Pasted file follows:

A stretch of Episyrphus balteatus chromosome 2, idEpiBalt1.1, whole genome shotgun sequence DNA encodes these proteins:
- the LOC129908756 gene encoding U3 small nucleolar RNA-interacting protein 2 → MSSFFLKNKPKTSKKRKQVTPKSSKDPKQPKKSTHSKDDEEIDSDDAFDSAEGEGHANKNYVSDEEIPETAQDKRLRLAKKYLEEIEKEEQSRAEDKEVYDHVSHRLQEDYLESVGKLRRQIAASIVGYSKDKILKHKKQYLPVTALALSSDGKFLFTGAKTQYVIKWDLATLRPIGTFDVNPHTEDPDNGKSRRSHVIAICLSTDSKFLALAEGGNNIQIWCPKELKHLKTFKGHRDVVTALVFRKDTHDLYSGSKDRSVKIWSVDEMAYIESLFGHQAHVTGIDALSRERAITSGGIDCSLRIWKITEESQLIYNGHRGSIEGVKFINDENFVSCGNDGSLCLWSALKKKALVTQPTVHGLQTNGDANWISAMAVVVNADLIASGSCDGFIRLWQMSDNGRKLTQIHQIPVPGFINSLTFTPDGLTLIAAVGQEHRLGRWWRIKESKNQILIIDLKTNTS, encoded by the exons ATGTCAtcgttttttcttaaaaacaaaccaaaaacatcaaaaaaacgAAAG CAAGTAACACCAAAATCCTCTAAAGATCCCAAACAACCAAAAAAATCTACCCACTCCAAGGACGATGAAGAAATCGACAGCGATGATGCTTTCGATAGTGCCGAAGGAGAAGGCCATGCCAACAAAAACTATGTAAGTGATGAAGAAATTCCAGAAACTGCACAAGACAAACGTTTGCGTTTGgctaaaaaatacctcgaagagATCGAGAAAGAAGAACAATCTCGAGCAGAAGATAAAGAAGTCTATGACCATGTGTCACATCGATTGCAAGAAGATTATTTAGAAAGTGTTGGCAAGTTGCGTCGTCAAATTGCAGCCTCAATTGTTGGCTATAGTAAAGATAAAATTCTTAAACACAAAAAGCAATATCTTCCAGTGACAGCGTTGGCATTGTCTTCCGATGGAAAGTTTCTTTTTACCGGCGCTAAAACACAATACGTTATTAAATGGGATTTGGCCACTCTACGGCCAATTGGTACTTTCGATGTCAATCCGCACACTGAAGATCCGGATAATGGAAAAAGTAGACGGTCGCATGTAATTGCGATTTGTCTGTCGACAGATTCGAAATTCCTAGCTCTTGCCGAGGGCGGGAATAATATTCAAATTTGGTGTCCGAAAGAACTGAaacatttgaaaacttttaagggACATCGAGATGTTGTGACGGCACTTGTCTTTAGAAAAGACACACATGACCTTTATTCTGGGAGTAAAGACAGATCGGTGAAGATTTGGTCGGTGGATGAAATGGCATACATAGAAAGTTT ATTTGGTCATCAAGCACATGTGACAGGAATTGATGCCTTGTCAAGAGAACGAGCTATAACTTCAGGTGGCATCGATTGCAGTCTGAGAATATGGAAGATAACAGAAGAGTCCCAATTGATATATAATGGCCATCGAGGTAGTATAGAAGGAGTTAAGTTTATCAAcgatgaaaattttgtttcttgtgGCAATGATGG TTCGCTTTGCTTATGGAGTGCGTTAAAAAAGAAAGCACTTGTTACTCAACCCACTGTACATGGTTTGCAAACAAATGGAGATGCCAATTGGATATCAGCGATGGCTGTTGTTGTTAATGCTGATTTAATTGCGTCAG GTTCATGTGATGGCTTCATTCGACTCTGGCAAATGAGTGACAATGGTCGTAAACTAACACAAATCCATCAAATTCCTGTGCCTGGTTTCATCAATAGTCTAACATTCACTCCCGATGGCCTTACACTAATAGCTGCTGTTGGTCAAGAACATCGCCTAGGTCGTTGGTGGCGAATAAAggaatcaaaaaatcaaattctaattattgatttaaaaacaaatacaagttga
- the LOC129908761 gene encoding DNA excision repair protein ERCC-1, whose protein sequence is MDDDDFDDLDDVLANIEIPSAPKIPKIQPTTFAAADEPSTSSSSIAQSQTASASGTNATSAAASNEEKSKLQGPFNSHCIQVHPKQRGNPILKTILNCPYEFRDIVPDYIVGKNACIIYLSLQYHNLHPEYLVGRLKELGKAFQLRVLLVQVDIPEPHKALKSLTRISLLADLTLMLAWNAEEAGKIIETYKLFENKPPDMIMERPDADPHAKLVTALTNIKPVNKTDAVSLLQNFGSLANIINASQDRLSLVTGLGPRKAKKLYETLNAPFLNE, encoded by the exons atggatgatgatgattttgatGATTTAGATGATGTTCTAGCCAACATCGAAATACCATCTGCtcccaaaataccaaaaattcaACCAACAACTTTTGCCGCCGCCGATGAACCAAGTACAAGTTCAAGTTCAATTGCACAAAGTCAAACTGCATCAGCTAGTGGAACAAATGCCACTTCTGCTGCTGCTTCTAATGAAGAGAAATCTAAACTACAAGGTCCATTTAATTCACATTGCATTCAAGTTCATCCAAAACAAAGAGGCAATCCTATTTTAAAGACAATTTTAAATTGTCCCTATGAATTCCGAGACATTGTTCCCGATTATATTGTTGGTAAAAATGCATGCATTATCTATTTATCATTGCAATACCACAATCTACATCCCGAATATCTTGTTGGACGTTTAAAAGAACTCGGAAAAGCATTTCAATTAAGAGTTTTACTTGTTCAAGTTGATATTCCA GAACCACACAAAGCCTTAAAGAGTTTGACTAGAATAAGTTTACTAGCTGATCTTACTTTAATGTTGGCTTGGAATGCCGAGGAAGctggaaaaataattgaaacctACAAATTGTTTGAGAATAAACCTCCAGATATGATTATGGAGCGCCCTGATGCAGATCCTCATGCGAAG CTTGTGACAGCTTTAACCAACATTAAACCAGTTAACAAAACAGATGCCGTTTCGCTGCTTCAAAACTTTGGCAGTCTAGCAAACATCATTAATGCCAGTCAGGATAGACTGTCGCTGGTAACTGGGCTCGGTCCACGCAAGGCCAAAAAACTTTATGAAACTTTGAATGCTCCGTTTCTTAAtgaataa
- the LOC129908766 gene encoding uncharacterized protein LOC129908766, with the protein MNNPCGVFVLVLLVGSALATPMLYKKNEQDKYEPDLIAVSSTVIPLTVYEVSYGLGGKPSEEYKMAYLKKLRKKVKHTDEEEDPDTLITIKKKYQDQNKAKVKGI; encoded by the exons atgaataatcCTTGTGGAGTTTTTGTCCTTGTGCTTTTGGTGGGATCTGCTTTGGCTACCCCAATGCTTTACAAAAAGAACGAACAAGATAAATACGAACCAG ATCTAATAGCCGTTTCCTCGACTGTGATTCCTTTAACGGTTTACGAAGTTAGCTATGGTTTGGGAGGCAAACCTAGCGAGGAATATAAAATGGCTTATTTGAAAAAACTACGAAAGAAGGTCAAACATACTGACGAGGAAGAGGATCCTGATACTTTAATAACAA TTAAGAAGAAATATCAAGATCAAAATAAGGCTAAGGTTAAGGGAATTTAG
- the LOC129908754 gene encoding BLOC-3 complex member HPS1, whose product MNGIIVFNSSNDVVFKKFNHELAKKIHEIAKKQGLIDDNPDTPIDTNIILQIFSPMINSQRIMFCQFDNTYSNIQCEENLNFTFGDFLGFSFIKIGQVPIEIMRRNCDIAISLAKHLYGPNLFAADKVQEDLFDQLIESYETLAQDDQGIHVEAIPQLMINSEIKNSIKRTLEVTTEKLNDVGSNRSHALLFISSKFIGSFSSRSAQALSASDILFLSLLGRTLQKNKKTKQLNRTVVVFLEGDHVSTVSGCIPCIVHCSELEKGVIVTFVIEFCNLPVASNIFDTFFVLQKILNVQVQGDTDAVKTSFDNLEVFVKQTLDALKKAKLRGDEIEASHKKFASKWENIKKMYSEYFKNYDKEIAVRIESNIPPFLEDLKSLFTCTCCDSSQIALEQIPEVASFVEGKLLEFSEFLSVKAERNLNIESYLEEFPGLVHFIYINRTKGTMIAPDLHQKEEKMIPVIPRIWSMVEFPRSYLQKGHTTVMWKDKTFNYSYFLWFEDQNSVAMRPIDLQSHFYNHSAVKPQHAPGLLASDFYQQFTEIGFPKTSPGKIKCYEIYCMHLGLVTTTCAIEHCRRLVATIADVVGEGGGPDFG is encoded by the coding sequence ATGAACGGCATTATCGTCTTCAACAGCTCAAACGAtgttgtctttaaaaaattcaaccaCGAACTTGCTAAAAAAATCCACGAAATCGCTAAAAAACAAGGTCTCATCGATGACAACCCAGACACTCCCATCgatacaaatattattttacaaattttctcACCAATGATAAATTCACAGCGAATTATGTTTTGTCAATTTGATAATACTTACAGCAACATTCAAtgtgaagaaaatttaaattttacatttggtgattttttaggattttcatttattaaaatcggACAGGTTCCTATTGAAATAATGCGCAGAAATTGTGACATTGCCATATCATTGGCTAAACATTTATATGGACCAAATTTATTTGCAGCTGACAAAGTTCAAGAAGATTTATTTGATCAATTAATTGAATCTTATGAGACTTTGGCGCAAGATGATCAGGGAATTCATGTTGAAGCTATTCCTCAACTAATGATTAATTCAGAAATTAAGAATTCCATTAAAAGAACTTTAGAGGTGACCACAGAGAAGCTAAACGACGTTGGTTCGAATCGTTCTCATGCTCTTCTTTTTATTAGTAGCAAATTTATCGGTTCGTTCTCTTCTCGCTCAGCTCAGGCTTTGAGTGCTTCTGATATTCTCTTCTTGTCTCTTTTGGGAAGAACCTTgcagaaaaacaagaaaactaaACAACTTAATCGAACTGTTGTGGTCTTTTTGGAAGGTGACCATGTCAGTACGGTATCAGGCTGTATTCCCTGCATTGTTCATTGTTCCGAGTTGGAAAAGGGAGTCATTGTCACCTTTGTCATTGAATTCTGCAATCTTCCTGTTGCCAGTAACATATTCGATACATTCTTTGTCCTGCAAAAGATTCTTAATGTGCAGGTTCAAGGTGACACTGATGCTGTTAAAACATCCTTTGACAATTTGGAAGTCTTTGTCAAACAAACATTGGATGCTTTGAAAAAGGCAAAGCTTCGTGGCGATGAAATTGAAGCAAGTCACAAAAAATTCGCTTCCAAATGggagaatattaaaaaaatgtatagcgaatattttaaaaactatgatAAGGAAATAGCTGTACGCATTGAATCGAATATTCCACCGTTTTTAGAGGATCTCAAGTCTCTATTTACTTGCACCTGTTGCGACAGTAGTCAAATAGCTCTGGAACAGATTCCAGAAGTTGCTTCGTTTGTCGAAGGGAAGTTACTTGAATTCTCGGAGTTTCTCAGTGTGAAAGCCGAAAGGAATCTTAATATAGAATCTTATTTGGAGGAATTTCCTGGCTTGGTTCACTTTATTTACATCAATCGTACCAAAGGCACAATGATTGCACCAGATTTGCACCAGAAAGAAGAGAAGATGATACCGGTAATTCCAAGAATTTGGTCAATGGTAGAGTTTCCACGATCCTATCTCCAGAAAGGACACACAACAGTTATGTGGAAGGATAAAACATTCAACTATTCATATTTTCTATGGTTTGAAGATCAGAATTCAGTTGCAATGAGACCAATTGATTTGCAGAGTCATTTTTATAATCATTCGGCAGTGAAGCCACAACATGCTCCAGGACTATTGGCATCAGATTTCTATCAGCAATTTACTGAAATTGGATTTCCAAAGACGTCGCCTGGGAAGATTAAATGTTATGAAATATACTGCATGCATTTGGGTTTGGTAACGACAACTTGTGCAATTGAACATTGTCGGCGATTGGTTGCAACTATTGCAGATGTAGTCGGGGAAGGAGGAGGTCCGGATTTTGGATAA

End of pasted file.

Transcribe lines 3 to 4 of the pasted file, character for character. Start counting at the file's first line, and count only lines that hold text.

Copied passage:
- the LOC129908761 gene encoding DNA excision repair protein ERCC-1, whose protein sequence is MDDDDFDDLDDVLANIEIPSAPKIPKIQPTTFAAADEPSTSSSSIAQSQTASASGTNATSAAASNEEKSKLQGPFNSHCIQVHPKQRGNPILKTILNCPYEFRDIVPDYIVGKNACIIYLSLQYHNLHPEYLVGRLKELGKAFQLRVLLVQVDIPEPHKALKSLTRISLLADLTLMLAWNAEEAGKIIETYKLFENKPPDMIMERPDADPHAKLVTALTNIKPVNKTDAVSLLQNFGSLANIINASQDRLSLVTGLGPRKAKKLYETLNAPFLNE, encoded by the exons atggatgatgatgattttgatGATTTAGATGATGTTCTAGCCAACATCGAAATACCATCTGCtcccaaaataccaaaaattcaACCAACAACTTTTGCCGCCGCCGATGAACCAAGTACAAGTTCAAGTTCAATTGCACAAAGTCAAACTGCATCAGCTAGTGGAACAAATGCCACTTCTGCTGCTGCTTCTAATGAAGAGAAATCTAAACTACAAGGTCCATTTAATTCACATTGCATTCAAGTTCATCCAAAACAAAGAGGCAATCCTATTTTAAAGACAATTTTAAATTGTCCCTATGAATTCCGAGACATTGTTCCCGATTATATTGTTGGTAAAAATGCATGCATTATCTATTTATCATTGCAATACCACAATCTACATCCCGAATATCTTGTTGGACGTTTAAAAGAACTCGGAAAAGCATTTCAATTAAGAGTTTTACTTGTTCAAGTTGATATTCCA GAACCACACAAAGCCTTAAAGAGTTTGACTAGAATAAGTTTACTAGCTGATCTTACTTTAATGTTGGCTTGGAATGCCGAGGAAGctggaaaaataattgaaacctACAAATTGTTTGAGAATAAACCTCCAGATATGATTATGGAGCGCCCTGATGCAGATCCTCATGCGAAG CTTGTGACAGCTTTAACCAACATTAAACCAGTTAACAAAACAGATGCCGTTTCGCTGCTTCAAAACTTTGGCAGTCTAGCAAACATCATTAATGCCAGTCAGGATAGACTGTCGCTGGTAACTGGGCTCGGTCCACGCAAGGCCAAAAAACTTTATGAAACTTTGAATGCTCCGTTTCTTAAtgaataa
- the LOC129908766 gene encoding uncharacterized protein LOC129908766, with the protein MNNPCGVFVLVLLVGSALATPMLYKKNEQDKYEPDLIAVSSTVIPLTVYEVSYGLGGKPSEEYKMAYLKKLRKKVKHTDEEEDPDTLITIKKKYQDQNKAKVKGI; encoded by the exons atgaataatcCTTGTGGAGTTTTTGTCCTTGTGCTTTTGGTGGGATCTGCTTTGGCTACCCCAATGCTTTACAAAAAGAACGAACAAGATAAATACGAACCAG ATCTAATAGCCGTTTCCTCGACTGTGATTCCTTTAACGGTTTACGAAGTTAGCTATGGTTTGGGAGGCAAACCTAGCGAGGAATATAAAATGGCTTATTTGAAAAAACTACGAAAGAAGGTCAAACATACTGACGAGGAAGAGGATCCTGATACTTTAATAACAA TTAAGAAGAAATATCAAGATCAAAATAAGGCTAAGGTTAAGGGAATTTAG